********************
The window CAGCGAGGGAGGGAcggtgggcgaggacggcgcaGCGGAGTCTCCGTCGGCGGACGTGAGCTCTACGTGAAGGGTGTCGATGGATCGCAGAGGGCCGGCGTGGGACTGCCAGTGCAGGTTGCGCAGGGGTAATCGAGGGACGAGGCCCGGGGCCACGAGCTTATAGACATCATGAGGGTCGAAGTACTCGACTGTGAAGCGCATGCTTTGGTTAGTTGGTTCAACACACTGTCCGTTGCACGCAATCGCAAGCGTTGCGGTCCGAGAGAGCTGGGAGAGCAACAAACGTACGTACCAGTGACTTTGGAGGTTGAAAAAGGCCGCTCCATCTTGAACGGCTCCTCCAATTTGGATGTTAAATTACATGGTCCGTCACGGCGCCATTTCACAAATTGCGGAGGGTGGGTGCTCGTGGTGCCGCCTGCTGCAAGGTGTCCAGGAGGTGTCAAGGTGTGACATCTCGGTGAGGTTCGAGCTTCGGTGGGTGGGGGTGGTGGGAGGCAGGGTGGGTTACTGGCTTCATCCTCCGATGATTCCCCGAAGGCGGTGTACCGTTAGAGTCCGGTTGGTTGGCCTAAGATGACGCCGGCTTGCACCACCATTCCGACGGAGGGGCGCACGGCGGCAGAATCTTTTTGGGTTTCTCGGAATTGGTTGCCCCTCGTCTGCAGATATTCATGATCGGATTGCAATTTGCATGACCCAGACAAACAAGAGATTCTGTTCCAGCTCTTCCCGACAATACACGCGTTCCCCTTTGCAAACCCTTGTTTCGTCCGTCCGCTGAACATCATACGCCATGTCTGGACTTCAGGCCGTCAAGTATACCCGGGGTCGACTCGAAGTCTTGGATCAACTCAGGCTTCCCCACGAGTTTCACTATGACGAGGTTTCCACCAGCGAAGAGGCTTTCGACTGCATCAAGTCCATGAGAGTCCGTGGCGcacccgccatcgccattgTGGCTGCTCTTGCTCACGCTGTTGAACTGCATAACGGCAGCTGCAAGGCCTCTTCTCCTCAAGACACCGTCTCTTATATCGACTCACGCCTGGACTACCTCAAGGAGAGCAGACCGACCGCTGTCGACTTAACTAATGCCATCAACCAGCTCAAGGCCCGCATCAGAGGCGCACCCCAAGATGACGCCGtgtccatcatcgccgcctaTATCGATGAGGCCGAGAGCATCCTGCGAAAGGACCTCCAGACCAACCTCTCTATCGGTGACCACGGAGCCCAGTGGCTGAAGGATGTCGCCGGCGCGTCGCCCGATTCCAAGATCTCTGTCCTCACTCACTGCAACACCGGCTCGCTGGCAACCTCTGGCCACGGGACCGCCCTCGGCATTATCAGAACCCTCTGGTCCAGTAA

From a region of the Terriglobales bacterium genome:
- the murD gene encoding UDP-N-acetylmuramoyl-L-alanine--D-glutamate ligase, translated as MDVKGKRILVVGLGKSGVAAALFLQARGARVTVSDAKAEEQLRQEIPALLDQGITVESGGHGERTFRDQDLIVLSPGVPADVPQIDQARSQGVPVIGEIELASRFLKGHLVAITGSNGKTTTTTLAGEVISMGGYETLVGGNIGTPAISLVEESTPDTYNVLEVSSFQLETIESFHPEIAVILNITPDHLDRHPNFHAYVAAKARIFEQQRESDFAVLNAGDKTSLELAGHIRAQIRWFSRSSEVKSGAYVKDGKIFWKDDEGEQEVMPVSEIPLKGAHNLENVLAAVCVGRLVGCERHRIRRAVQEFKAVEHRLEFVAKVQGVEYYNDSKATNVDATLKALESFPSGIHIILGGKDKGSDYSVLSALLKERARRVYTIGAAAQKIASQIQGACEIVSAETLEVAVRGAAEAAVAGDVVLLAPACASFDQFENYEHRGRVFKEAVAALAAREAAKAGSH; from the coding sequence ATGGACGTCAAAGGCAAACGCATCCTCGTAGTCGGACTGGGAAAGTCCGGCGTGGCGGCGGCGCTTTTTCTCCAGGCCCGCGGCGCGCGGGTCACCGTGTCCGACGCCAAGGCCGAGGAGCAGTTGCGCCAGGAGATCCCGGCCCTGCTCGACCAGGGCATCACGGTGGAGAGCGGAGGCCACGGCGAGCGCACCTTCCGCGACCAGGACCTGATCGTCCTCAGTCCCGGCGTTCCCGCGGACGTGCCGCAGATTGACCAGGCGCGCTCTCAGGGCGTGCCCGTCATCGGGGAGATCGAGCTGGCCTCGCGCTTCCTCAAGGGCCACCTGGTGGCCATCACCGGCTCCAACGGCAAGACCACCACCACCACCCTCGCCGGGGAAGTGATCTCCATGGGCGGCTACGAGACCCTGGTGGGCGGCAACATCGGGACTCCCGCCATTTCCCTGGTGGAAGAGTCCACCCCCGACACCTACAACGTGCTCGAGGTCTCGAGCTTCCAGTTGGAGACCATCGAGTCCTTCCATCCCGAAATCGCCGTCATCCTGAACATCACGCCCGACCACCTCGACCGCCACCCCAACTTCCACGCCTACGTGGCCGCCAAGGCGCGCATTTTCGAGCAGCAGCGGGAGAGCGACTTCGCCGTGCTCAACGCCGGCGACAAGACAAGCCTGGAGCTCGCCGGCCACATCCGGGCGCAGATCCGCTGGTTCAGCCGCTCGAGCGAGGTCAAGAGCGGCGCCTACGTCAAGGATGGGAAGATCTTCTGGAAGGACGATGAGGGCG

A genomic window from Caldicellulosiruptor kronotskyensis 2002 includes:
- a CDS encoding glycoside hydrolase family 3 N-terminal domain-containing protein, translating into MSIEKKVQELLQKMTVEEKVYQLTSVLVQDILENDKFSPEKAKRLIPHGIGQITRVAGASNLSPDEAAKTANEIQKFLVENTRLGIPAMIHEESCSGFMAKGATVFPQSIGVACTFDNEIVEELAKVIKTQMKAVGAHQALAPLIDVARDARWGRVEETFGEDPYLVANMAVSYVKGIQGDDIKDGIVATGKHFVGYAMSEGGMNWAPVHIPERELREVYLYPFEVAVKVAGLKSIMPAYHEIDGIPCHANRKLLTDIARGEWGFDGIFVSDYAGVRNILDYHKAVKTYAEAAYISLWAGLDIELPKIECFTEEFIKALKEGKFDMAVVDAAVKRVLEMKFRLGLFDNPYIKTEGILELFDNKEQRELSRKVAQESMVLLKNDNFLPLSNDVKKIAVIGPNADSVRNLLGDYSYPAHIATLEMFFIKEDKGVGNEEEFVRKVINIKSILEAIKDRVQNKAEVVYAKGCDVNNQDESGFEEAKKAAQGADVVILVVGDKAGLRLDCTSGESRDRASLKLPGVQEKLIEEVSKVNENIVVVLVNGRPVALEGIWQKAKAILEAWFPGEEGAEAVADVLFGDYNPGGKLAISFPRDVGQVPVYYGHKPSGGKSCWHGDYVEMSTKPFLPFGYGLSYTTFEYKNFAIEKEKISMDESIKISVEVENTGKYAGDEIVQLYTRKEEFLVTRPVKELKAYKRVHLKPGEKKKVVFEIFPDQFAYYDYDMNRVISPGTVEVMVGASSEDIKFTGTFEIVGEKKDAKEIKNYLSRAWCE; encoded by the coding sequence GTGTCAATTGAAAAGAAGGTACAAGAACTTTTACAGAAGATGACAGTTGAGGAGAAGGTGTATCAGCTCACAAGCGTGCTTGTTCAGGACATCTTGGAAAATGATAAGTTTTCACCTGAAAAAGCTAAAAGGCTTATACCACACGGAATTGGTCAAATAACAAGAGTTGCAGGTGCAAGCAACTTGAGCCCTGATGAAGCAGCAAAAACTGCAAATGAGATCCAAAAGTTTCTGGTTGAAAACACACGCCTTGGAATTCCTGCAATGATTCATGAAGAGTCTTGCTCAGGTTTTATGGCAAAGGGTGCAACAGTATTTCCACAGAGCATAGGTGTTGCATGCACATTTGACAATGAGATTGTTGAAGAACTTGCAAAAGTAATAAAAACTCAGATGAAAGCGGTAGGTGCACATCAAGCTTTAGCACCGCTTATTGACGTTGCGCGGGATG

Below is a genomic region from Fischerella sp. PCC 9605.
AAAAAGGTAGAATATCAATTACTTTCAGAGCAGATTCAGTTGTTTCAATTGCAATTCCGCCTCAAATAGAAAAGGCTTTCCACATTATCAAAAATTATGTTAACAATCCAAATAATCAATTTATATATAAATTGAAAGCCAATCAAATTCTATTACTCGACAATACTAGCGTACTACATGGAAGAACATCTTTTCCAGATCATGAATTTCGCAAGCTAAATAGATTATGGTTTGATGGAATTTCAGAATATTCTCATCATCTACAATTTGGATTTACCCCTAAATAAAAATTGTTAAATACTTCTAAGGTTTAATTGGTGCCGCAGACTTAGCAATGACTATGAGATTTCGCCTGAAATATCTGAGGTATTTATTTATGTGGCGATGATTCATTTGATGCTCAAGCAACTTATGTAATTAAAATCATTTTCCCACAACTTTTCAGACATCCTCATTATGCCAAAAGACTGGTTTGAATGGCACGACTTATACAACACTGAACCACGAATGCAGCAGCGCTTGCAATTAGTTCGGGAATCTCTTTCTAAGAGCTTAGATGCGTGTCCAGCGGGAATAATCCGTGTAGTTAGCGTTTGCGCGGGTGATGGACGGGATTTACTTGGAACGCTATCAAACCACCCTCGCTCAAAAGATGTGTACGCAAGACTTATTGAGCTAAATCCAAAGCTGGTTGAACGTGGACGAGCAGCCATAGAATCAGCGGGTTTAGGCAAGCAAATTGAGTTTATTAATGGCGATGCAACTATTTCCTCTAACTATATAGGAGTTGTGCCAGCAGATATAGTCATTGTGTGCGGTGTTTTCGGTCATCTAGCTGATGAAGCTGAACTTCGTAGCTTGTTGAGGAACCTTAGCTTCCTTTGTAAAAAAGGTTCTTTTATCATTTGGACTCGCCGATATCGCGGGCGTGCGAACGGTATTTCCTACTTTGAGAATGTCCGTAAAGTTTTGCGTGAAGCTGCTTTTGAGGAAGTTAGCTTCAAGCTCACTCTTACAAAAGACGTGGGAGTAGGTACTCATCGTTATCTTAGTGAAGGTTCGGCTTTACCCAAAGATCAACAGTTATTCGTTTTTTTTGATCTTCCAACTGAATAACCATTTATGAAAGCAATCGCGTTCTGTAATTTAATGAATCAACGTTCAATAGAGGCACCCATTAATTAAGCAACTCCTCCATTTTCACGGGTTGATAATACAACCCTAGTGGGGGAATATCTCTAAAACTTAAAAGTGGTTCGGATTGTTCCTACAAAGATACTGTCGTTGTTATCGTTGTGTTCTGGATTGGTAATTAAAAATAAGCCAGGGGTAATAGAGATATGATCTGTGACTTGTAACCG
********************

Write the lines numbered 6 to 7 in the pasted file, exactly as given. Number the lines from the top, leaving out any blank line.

Below is a genomic region from Fischerella sp. PCC 9605.
AAAAAGGTAGAATATCAATTACTTTCAGAGCAGATTCAGTTGTTTCAATTGCAATTCCGCCTCAAATAGAAAAGGCTTTCCACATTATCAAAAATTATGTTAACAATCCAAATAATCAATTTATATATAAATTGAAAGCCAATCAAATTCTATTACTCGACAATACTAGCGTACTACATGGAAGAACATCTTTTCCAGATCATGAATTTCGCAAGCTAAATAGATTATGGTTTGATGGAATTTCAGAATATTCTCATCATCTACAATTTGGATTTACCCCTAAATAAAAATTGTTAAATACTTCTAAGGTTTAATTGGTGCCGCAGACTTAGCAATGACTATGAGATTTCGCCTGAAATATCTGAGGTATTTATTTATGTGGCGATGATTCATTTGATGCTCAAGCAACTTATGTAATTAAAATCATTTTCCCACAACTTTTCAGACATCCTCATTATGCCAAAAGACTGGTTTGAATGGCACGACTTATACAACACTGAACCACGAATGCAGCAGCGCTTGCAATTAGTTCGGGAATCTCTTTCTAAGAGCTTAGATGCGTGTCCAGCGGGAATAATCCGTGTAGTTAGCGTTTGCGCGGGTGATGGACGGGATTTACTTGGAACGCTATCAAACCACCCTCGCTCAAAAGATGTGTACGCAAGACTTATTGAGCTAAATCCAAAGCTGGTTGAACGTGGACGAGCAGCCATAGAATCAGCGGGTTTAGGCAAGCAAATTGAGTTTATTAATGGCGATGCAACTATTTCCTCTAACTATATAGGAGTTGTGCCAGCAGATATAGTCATTGTGTGCGGTGTTTTCGGTCATCTAGCTGATGAAGCTGAACTTCGTAGCTTGTTGAGGAACCTTAGCTTCCTTTGTAAAAAAGGTTCTTTTATCATTTGGACTCGCCGATATCGCGGGCGTGCGAACGGTATTTCCTACTTTGAGAATGTCCGTAAAGTTTTGCGTGAAGCTGCTTTTGAGGAAGTTAGCTTCAAGCTCACTCTTACAAAAGACGTGGGAGTAGGTACTCATCGTTATCTTAGTGAAGGTTCGGCTTTACCCAAAGATCAACAGTTATTCGTTTTTTTTGATCTTCCAACTGAATAACCATTTATGAAAGCAATCGCGTTCTGTAATTTAATGAATCAACGTTCAATAGAGGCACCCATTAATTAAGCAACTCCTCCATTTTCACGGGTTGATAATACAACCCTAGTGGGGGAATATCTCTAAAACTTAAAAGTGGTTCGGATTGTTCCTACAAAGATACTGTCGTTGTTATCGTTGTGTTCTGGATTGGTAATTAAAAATAAGCCAGGGGTAATAGAGATATGATCTGTGACTTGTAACCG